“There are lots of places where this is a problem,” said Congressman Dan Kildee, a Democrat from Michigan. “And there are lots of places where it’s a problem, and the people don’t even know it yet.”

    “The biggest concern right now is that the Air Force hasn’t had any sense of urgency,” he said. They ought to be leading the effort to solve this problem. To find people who might have been affected, and to provide whatever relief is appropriate.”

    But U.S. Navy Commander Patrick Evans, a Pentagon spokesman, told News21 in a statement, “We take this matter very seriously and pledge an unshakable commitment to protecting human health and the environment.”

    Decades after base closures, PFAS threaten communities

    The former George Air Force base sits on the edge of the Mojave Desert in California. Many parts of it are abandoned. The operations building and movie theater are boarded up. Tumbleweeds, mounds of concrete and building materials fill the dugout of an old baseball field. But while almost any sign of military life is gone, the water contamination is not.

    “The Air Force is promising to clean it up,” said Vera, the veteran who served at the base. “But in the end, they are just walking away from the contaminated bases and the people are stuck with this nightmare.”

    In 1990, the base was added to the EPA’s Superfund list. Jet fuel, benzene, trichloroethylene (TCE), pesticides and radioactive wastes have contaminated groundwater, EPA records show.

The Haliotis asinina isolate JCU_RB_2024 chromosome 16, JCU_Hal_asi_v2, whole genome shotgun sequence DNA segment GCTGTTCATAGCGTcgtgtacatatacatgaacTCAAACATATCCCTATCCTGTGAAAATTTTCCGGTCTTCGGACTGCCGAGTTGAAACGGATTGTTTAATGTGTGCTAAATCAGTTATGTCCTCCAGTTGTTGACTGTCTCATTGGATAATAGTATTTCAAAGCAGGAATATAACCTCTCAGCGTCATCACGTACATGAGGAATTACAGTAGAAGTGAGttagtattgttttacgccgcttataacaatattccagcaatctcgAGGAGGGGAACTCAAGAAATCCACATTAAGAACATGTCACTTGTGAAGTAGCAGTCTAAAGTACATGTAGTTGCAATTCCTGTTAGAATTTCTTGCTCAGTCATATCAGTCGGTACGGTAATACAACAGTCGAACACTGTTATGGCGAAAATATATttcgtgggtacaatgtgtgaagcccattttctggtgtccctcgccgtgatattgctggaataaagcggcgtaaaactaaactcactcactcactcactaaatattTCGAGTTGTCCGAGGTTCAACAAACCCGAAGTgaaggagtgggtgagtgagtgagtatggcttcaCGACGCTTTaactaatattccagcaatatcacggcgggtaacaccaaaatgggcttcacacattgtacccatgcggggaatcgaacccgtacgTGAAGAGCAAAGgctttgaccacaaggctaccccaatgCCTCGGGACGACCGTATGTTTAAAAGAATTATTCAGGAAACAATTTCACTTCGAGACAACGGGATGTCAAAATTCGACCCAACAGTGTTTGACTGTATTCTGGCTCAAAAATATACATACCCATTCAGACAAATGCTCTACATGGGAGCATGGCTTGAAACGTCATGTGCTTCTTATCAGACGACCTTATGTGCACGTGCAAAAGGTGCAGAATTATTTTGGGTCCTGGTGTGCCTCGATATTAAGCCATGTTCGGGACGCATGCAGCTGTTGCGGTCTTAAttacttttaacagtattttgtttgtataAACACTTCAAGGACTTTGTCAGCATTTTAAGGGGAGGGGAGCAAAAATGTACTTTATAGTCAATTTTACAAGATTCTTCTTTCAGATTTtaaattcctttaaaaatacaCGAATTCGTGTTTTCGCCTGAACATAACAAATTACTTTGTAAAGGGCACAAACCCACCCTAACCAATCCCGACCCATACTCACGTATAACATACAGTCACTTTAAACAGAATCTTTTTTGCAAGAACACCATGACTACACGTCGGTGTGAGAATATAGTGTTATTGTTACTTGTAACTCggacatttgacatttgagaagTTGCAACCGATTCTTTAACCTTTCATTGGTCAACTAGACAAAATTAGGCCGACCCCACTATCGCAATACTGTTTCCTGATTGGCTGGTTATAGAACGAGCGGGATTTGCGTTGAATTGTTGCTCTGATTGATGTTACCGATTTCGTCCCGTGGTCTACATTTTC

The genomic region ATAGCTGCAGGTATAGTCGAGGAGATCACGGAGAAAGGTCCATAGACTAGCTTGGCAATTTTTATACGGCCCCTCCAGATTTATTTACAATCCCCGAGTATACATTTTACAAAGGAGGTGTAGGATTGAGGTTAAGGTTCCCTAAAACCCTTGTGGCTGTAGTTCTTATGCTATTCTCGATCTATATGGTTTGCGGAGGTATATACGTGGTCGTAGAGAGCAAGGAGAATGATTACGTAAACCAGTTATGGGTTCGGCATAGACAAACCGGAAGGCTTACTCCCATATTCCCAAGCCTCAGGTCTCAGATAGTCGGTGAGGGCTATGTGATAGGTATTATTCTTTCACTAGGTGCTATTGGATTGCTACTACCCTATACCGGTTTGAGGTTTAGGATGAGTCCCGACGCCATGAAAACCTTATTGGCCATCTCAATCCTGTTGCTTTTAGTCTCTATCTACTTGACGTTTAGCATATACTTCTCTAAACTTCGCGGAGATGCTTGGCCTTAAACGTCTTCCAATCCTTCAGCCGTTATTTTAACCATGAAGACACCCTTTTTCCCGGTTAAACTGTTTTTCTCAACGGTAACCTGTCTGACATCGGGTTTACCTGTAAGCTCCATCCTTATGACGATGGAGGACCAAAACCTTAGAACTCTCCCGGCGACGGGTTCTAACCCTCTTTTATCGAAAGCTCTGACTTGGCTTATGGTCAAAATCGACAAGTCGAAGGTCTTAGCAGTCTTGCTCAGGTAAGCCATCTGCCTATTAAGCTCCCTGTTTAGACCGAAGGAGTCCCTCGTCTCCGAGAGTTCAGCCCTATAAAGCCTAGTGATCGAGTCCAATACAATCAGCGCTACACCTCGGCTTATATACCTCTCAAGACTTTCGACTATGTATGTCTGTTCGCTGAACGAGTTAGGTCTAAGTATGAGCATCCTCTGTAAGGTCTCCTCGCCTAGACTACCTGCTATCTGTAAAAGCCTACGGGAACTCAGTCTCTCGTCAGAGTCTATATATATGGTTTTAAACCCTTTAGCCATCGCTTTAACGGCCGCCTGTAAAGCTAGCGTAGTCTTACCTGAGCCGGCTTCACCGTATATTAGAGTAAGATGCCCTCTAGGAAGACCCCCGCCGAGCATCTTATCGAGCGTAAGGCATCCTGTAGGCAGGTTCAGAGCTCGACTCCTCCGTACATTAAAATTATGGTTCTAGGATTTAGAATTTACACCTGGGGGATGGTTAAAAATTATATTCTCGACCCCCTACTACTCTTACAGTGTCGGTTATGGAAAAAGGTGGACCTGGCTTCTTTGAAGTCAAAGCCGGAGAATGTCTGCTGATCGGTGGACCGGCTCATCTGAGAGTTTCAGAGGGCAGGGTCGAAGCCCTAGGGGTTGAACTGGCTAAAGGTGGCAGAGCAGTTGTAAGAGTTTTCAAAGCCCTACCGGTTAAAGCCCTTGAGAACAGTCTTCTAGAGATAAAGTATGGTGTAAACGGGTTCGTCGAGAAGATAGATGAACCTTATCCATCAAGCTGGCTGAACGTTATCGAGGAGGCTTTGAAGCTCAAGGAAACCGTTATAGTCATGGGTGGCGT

George was closed in 1992 as part of the Base Realignment and Closure, or BRAC. Within one year, the DOD began transferring land over to local communities to be redeveloped. But 25 years later, the water still is contaminated.

    “You don’t see George as far along as some of the other military bases,” said Bill Muir, the senior engineering geologist for the Lahontan Regional Water Quality Control Board, responsible for protecting water in the region.

    In 2015, PFAS chemicals also were found by the Air Force in the groundwater at the base, a potential threat to the businesses that have been built on the base, as well as surrounding communities.

    “We’re not aware that the perfluorinated compounds have impacted any of the drinking water wells downgradient of the base,” Muir said. “There is potential, and that’s why the Air Force will be sampling in the future, and we’ll encourage that.”

    Vera, 64, worked in the gun shop, where he said he used chlorinated solvents to clean weapons. “I would come out of there drenched in TCE,” he said. “They would empty the wash tank periodically and just dump it down the drain.”

    “The Air Force and the government in general, betrayed not only me, but everyone who stayed at these Superfund sites because they absolutely knew that they were contaminated,” said Vera. “They knew the harm it would possibly cause us.”